AAS Committee on the Status of Women
Issue of October 28, 2011
eds. Joan Schmelz, Caroline Simpson & Michele Montgomery

This week's issues:

1. Advice for an Anonymous Individual

2. The Life Scientific: Jocelyn Bell-Burnell

3. Offensive Article in Nature

4. Professional Development at AAS 219 in Austin 

5. Women in Science: The Gender Divide Remains

6. White House Video with Advice for Young Women Interested in Science 

7. Program Inspiring Young Women to Discover Science

8.  How to Submit to the AASWOMEN Newsletter

9. How to Subscribe or Unsubscribe to the AASWOMEN Newsletter

10. Access to Past Issues of the AASWOMEN Newsletter

1. Advice for an Anonymous Individual
From: Joan Schmelz [jschmelz_at_memphis.edu]

[The editors of the AASWOMEN newsletter received this query from an individual
who wished to remain anonymous. Please send replied to the address above - Eds.]

On the heels of a question earlier this year about dealing with sexual
harassment and other unwanted behaviors, there was a lot of discussion about how
to address it in the professional environment, and about the ongoing challenges
of doing so. But there is another side to this: the woman or man who has to live
with what has happened to her or him. What if you have been a victim of unwanted
sexual behavior/abuse and need to deal with the emotional aspects of the fall
out? What if you don't want to leave the field? How do you handle it? Astronomy
is a small world; it can be hard to escape the aggressor. I'm not sure there is
an easy answer here, besides go to therapy (which is fraught with its own issues
-- a therapist may not understand the academic world and may not be affordable
for an undergraduate or postdoc). A naive suggestion comes to mind -- which is
that there ought to be a help line for professional and academic women and men
who have survived these situations. Does anyone know of one?

2. The Life Scientific: Jocelyn Bell-Burnell
From: Claire Foullon [claire.foullon@warwick.ac.uk]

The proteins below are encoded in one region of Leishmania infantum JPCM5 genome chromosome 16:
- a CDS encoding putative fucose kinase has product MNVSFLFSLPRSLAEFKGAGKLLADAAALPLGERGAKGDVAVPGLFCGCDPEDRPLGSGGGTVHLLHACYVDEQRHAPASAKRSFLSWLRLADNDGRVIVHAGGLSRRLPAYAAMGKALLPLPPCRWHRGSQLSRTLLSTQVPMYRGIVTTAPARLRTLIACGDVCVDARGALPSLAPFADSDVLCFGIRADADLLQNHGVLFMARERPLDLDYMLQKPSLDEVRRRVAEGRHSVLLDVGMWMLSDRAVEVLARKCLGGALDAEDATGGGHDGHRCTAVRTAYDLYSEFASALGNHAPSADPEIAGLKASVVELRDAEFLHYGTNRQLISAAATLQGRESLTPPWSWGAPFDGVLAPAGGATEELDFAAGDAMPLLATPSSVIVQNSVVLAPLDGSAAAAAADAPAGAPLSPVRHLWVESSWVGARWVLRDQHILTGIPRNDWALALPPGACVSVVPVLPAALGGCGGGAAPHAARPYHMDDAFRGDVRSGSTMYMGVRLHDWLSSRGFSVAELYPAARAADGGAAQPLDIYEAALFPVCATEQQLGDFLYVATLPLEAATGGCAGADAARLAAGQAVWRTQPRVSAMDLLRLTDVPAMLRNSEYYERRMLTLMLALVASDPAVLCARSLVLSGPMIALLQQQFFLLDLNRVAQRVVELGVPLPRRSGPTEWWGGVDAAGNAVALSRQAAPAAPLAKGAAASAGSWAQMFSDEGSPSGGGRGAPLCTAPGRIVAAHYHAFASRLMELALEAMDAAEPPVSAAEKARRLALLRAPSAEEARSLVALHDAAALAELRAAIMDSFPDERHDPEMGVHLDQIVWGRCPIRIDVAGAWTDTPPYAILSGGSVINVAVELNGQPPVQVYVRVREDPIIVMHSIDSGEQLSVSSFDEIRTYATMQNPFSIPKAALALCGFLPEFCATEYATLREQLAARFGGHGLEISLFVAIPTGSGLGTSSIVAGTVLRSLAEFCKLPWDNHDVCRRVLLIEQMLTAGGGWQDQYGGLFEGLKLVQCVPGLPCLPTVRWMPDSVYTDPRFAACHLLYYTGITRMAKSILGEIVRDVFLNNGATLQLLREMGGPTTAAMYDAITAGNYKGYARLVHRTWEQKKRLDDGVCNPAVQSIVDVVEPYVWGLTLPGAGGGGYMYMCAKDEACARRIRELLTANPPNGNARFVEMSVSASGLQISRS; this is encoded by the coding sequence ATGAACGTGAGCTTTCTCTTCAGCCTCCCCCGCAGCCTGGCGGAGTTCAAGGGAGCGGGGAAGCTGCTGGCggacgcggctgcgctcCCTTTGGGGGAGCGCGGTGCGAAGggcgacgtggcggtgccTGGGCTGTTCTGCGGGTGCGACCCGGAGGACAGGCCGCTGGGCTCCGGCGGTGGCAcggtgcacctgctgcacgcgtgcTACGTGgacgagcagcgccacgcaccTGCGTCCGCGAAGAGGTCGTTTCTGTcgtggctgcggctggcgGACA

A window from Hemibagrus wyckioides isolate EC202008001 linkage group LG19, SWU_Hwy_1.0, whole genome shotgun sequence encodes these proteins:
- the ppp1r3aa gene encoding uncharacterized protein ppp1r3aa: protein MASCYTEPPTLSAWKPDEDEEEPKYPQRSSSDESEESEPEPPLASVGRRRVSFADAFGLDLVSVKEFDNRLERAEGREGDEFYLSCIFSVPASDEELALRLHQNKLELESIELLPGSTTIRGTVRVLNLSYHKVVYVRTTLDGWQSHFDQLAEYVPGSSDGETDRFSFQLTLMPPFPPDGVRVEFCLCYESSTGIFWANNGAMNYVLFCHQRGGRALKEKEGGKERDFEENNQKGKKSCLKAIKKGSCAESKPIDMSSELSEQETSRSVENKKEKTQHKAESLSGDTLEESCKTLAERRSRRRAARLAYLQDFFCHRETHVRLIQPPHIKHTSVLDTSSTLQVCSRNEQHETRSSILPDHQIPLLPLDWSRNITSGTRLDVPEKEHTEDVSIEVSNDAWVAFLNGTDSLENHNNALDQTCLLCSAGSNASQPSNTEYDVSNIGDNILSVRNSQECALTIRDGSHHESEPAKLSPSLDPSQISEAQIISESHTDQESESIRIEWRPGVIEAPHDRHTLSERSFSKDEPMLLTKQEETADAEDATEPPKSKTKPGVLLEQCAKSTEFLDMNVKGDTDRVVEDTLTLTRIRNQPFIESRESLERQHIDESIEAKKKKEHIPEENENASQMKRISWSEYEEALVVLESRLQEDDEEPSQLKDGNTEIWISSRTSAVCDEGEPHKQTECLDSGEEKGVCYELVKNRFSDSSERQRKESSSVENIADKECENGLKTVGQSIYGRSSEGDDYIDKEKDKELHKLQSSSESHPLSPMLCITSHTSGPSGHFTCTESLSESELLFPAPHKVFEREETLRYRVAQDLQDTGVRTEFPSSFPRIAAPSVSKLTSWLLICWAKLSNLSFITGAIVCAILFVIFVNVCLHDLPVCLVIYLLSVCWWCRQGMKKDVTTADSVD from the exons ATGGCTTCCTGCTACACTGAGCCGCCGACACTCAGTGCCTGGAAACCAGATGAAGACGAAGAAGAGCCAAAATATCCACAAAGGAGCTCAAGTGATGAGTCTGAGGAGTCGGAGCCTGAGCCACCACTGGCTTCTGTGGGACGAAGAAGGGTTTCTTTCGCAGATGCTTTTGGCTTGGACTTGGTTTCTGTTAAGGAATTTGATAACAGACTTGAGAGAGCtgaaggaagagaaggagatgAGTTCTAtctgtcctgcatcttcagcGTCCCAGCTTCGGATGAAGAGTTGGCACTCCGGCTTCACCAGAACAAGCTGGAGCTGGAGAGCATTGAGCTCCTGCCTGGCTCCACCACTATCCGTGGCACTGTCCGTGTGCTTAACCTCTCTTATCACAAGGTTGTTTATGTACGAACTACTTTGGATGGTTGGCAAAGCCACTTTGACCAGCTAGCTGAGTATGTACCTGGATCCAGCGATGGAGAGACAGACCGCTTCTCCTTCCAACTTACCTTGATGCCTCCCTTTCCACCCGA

You may like to listen to this 30-min BBC radio interview of Jocelyn
Bell-Burnell, which was broadcasted recently:




3. Offensive Article in Nature
From: AASWOMEN editors

Several people have pointed out this offensive article in Nature:


One wonders what the editors were thinking! If you would like to let Nature know
what you think about this article, the list of editors is here:


[There is a comment thread appended to the on-line article, too. - Webmaster]

4. Professional Development at AAS 219 in Austin 
From: L. Trouille_at_Women_in_Astronomy_Blog, Oct 25, 2011

Guest post by Kelle Cruz, AAS Employment Committee

The 219th AAS Meeting in Austin, TX from January 8-12, 2012 is coming up, and as
continued tradition, thanks to the growing community involvement and NSF
funding, professional development workshops, seminars, and special sessions will
once again be offered. This year, more than ever!

The interactive workshops offered on Sunday are:

-Becoming a more effective research mentor;
-Structuring your scientific paper;
-Science tools for data intensive astronomy.

On Monday, there are two Career Workshops. On Tuesday, there will be a workshop
on Personal Finance in Turbulent Times. 

In addition, special sessions will be held on the following arenas:

-Giving better oral presentations;
-Increasing diversity in your departments;
-Professional ethics in astronomy;
-Working in space policy;
-The astrophysics post-doc job market;
-Careers in media for scientists.

There will also be a career panel on Monday discussing various career paths.

5. Women in Science: The Gender Divide Remains